Hey there,

Today was a beautiful day with a flat and deep colored Sea. As it is already October, the wind is starting to make our travels a bit chillier. But no worries, the sun is still there transforming the Island into a Winterland Paradise.

Curious as always, we were looking to observe some wild animals in their habitat. Well, as Aristotle once said: ” Patience is bitter, but its fruit is sweet “. And today’s fruit was very sweet.

We had quit a long trip towards the “Whale Zone” but our patience got rewarded by amazing sightings. As we were still following the indications of the vigia (lookout) to navigate in the right direction, a breaching animal appeared at a distance as if he wanted to help us on our search. Even from afar, it is always exciting to see such a big animal as the Sperm Whale (Physeter macrocephalus) propulsing its body weight to breach out of the water and fall with a big splash back into the Atlantic Ocean. We also saw some juveniles and calves playfully interacting together. Finally, we even got a nice look at two adult females raising up their flukes in search for some deep-water cephalopods.


Two Sperm Whale (Physeter macrocephalus) calves playing together

Dolphins and birds were also saying hey in bigger numbers during this trip.

We encountered a pod of jumpy and curious Atlantic Spotted Dolphins (Stenella frontalis) looking adorable next to us and surfing the wake of the boat.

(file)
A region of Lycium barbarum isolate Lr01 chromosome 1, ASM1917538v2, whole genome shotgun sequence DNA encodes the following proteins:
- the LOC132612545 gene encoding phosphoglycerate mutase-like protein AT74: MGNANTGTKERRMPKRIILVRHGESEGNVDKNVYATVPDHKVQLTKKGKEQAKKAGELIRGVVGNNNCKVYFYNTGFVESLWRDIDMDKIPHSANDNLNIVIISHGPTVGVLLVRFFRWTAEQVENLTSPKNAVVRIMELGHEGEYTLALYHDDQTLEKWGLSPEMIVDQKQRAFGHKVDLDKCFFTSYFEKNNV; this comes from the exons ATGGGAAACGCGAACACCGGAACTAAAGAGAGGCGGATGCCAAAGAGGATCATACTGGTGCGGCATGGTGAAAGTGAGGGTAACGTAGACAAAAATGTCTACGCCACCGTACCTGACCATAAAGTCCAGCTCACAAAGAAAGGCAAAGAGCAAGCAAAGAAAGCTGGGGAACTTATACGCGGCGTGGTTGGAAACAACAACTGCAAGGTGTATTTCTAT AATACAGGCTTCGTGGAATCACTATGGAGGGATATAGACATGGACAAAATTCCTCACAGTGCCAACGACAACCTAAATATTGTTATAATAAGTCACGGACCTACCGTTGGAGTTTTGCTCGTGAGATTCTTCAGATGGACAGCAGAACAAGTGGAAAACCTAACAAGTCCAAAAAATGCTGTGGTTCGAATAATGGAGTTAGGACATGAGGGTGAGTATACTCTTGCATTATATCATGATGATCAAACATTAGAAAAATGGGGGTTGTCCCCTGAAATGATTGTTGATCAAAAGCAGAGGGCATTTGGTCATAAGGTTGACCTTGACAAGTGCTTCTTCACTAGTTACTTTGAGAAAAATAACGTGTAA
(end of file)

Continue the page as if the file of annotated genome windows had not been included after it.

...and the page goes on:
Atlantic Spotted Dolphins (Stenella frontalis) swimming next to us


And finally, you might already know that in October the little Cory’s Shearwaters (Calonectris borealis) are going to fledge their nests and adventure themselves for their very first flight. Sadly, some of them get confused with the bright city lights and will reach land instead of going towards the ocean. There, they might hit some obstacles and fall down. SOS Cagarros is a campaign made to rescue these lost and vulnerable birds and bring them back on the ocean so that they can start their birdy lives on the Atlantic Waters.


Rescued Cory’s Shearwater (Calonectris borealis) deposited on the ocean for its first flight

See you soon for some news about the Azorean biodiversity.

Aurora Crucianelli

About Aurora Crucianelli

Aurora Crucianelli is an Environmental Biologist with a Master’s degree in Oceanography. She loves the sea and likes to scuba dive during her spare time. She also worked as a science teacher and enjoys educating people and share her passion for the ocean and wildlife.

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